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An opioid medication being developed by several companies could nearly double the daily dosage of hydrocodone available by prescription, and workers compensation experts are tracking the drug's progress.
San Diego-based pharmaceutical firm Zogenix Inc. said in a recent statement that it plans to submit a drug application this year to the U.S. Food and Drug Administration for Zohydro.
The drug, being tested in extended-release capsules ranging from 10 to 50 milligrams, could be the first pain medication on the market to contain hydrocodone without other non-narcotic drugs mixed in, such as acetaminophen, the company said.
Insurers, third-party administrators and pharmacy benefit managers say they are readying safeguards to help avoid addiction issues if the pending drug receives FDA approval and hits the market.
“We absolutely anticipate seeing this within comp,” said Brian Carpenter, Tucson, Ariz.-based vp of pharmacy product development for managed care company Coventry Workers' Comp Services, which operates a workers comp PBM called First Script.
Aside from Zogenix, similar medications are being tested by pharmaceutical companies such as Frazer, Pa.-based Cephalon Inc. and Stamford, Conn.-based Purdue Pharma L.P., according to the National Institutes of Health.
Current hydrocodone pain-killers, such as Vicodin, contain up to 10 milligrams of hydrocodone. Those pills typically are taken every four to six hours, leading to a daily maximum dosage of 60 milligrams, said Jim Andrews, senior vp of pharmacy services at Healthcare Solutions, a Duluth, Ga.-based PBM specializing in workers comp.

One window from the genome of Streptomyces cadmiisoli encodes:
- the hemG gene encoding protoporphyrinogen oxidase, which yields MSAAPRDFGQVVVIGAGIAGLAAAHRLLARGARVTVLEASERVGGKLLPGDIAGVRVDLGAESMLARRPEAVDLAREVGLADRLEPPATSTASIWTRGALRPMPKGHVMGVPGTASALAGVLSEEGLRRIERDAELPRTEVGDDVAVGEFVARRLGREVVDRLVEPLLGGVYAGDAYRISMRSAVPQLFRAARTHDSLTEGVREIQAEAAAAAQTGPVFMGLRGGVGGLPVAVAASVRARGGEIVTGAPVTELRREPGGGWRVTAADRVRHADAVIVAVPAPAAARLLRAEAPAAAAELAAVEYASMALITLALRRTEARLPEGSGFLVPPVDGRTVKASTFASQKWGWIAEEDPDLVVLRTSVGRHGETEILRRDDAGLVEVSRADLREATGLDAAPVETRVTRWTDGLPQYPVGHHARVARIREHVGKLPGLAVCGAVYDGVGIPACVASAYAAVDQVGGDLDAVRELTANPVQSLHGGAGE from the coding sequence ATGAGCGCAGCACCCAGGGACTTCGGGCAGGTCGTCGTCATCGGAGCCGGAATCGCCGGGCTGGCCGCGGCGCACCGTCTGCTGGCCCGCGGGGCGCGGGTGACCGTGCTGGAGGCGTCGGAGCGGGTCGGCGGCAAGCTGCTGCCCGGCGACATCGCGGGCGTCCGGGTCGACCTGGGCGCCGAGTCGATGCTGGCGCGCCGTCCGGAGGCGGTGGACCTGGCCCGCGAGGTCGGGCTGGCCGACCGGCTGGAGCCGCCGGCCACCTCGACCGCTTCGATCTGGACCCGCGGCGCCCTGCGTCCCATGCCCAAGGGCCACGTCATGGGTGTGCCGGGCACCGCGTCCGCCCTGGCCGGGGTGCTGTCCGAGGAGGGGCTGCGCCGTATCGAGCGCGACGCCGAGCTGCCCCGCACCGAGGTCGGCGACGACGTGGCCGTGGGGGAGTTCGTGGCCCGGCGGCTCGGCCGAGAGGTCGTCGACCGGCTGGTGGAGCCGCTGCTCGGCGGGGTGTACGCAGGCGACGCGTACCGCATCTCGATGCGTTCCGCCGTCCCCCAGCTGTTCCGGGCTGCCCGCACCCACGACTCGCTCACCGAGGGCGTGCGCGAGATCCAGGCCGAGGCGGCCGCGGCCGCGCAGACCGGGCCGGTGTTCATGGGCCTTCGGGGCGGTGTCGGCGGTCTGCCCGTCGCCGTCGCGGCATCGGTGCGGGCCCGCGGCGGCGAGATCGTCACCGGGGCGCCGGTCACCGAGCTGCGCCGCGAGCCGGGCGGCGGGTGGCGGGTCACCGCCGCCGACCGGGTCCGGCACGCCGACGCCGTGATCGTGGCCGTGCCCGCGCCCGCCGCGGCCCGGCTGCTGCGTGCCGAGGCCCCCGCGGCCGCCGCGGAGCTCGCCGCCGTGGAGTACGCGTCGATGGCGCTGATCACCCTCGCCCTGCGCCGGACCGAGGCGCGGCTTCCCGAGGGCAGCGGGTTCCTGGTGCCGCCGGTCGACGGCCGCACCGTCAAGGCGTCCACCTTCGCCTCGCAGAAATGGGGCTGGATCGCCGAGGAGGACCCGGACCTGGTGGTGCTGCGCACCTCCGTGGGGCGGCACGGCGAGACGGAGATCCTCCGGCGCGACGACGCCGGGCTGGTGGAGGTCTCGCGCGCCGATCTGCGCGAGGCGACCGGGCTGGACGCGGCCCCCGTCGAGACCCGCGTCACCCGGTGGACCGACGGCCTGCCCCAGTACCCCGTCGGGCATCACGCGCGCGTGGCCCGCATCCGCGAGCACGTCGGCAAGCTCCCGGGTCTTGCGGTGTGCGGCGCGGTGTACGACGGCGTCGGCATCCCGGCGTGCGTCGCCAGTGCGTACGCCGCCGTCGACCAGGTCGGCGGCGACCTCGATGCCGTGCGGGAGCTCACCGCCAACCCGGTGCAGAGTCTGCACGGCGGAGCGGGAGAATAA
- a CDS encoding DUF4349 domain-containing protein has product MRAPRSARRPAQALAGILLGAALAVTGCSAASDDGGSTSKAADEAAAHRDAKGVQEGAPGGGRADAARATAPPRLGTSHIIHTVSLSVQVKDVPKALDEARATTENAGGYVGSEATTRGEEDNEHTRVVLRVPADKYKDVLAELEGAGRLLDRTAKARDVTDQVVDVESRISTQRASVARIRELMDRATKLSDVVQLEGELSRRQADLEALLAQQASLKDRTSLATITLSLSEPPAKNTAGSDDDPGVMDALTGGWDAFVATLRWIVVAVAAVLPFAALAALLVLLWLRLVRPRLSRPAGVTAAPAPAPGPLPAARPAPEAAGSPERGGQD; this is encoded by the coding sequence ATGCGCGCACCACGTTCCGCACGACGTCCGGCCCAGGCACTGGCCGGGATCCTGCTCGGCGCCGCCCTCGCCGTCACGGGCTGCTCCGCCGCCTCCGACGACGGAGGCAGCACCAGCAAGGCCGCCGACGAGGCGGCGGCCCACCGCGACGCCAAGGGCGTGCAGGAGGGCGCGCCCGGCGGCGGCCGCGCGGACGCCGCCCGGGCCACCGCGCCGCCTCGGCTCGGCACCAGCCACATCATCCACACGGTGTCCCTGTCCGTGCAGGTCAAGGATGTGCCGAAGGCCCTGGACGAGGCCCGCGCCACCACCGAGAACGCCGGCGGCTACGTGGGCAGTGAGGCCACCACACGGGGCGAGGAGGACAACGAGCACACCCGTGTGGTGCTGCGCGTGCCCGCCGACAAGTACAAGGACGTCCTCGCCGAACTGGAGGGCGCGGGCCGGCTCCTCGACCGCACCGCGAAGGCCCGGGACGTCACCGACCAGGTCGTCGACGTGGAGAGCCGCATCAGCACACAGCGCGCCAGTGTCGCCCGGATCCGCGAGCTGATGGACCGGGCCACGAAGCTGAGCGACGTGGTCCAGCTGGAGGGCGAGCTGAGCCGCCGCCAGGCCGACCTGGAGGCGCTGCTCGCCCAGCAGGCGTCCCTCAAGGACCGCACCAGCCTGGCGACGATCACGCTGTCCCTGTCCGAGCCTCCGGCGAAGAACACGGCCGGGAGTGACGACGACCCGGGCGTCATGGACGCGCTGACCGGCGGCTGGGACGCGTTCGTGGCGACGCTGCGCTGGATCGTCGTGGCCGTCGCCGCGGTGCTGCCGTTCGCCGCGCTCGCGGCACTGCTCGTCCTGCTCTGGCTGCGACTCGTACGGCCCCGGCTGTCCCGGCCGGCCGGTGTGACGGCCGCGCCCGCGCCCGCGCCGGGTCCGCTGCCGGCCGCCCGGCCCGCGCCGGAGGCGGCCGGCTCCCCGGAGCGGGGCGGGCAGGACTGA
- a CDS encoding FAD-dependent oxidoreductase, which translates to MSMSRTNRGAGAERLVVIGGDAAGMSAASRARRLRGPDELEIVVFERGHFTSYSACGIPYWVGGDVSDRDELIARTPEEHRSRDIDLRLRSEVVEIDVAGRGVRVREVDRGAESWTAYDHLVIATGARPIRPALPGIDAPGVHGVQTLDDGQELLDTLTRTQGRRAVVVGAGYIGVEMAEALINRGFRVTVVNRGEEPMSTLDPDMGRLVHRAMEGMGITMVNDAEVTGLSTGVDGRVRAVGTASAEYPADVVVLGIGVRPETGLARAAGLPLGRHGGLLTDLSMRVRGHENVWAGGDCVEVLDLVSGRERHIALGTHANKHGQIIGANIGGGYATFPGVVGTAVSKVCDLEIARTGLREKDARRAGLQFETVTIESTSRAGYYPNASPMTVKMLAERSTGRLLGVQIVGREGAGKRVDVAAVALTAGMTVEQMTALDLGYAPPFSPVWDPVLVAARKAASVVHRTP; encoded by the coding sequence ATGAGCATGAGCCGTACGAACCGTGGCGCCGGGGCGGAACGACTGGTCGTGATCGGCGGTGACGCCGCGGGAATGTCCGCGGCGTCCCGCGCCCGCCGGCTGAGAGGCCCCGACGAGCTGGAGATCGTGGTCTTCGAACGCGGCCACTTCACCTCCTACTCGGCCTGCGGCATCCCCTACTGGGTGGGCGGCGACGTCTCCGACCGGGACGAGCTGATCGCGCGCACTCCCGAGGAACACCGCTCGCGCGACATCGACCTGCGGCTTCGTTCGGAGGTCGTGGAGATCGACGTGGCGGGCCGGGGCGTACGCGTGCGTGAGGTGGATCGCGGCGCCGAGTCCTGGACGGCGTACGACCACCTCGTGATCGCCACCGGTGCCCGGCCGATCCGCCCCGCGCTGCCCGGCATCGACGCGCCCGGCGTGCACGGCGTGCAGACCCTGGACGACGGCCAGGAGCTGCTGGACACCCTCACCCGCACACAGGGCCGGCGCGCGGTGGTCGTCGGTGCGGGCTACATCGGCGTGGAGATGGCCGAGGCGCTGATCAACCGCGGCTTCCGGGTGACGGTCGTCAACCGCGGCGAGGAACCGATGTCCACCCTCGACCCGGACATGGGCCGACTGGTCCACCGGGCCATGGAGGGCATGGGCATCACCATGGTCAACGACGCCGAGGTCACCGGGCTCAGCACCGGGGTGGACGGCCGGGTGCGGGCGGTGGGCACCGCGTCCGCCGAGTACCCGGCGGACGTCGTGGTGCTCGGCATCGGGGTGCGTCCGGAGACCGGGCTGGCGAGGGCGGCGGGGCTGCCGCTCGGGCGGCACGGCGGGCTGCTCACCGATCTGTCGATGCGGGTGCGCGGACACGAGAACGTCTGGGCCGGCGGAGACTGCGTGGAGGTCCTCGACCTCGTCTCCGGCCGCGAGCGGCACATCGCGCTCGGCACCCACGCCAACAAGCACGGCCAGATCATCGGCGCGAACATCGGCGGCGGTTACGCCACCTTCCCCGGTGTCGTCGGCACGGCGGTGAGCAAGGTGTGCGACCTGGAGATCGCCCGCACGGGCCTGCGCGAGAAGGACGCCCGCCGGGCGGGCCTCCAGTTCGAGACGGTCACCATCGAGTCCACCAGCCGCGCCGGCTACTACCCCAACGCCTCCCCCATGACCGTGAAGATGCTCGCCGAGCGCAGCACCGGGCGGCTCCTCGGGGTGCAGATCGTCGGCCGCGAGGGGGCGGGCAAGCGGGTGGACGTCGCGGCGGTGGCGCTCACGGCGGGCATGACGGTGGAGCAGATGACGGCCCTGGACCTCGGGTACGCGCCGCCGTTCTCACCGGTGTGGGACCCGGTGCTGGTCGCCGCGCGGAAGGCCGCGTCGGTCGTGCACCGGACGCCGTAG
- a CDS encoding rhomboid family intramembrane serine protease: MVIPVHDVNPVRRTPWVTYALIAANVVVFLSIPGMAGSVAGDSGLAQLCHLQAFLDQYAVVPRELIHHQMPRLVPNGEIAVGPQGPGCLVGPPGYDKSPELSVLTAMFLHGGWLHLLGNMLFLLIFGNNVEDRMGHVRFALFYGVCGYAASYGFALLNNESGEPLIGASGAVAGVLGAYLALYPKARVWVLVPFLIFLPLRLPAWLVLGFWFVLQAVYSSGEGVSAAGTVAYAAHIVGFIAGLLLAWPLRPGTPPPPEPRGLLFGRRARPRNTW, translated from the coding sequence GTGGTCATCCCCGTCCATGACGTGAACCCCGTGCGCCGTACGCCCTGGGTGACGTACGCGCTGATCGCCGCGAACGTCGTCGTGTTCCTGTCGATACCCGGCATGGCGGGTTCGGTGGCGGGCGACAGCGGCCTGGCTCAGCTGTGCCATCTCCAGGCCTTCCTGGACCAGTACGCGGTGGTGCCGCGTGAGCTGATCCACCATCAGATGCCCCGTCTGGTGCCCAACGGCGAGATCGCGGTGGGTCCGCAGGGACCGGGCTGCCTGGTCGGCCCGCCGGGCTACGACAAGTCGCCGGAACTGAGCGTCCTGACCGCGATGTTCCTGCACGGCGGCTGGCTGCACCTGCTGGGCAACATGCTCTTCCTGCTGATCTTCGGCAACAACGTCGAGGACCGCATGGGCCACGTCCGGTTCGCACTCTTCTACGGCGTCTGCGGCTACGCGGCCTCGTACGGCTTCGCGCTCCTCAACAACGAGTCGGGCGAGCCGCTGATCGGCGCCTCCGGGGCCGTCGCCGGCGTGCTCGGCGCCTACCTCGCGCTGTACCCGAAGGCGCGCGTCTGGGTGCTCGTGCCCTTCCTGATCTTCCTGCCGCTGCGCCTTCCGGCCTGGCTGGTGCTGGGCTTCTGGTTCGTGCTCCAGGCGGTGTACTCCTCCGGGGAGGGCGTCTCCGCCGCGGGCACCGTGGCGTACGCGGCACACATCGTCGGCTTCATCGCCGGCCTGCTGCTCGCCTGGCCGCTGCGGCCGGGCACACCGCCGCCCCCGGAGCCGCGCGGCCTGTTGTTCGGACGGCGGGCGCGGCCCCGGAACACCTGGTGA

Drugs such as Zohydro, which likely would be taken twice a day, could result in a daily dosage of up to 100 milligrams if the strongest pill is approved by the FDA, Mr. Andrews said.
That potential increase in hydrocodone usage is cause for concern, said Dr. Robert Bonner, Hartford, Conn.-based vp of medical practices and medical director for The Hartford Financial Services Group Inc.
“That's going to put another very potent drug in the marketplace,” Dr. Bonner said.
In a statement, Zogenix said Zohydro would be safer than hydrocodone/acetaminophen pills because acetaminophen is “known to cause significant liver toxicity when taken in large doses over time.”
Full hydrocodone pills aren't expected to reach the market until next year, sources say. But workers comp experts are planning now to prevent potential health hazards, including addiction and overdoses.
Much of that will mean placing the new medications on specialized drug formularies that would require workers comp patients to receive approval before being issued some potent opioid prescriptions.
Sedgwick Claims Management Services Inc. began discussing such a strategy for Zohydro and other full hydrocodone drugs last month, said Kimberly George, Chicago-based senior vp of the managed care practice and client services.
The TPA uses a formulary that allows some medications to be approved based the severity of a patient's injury.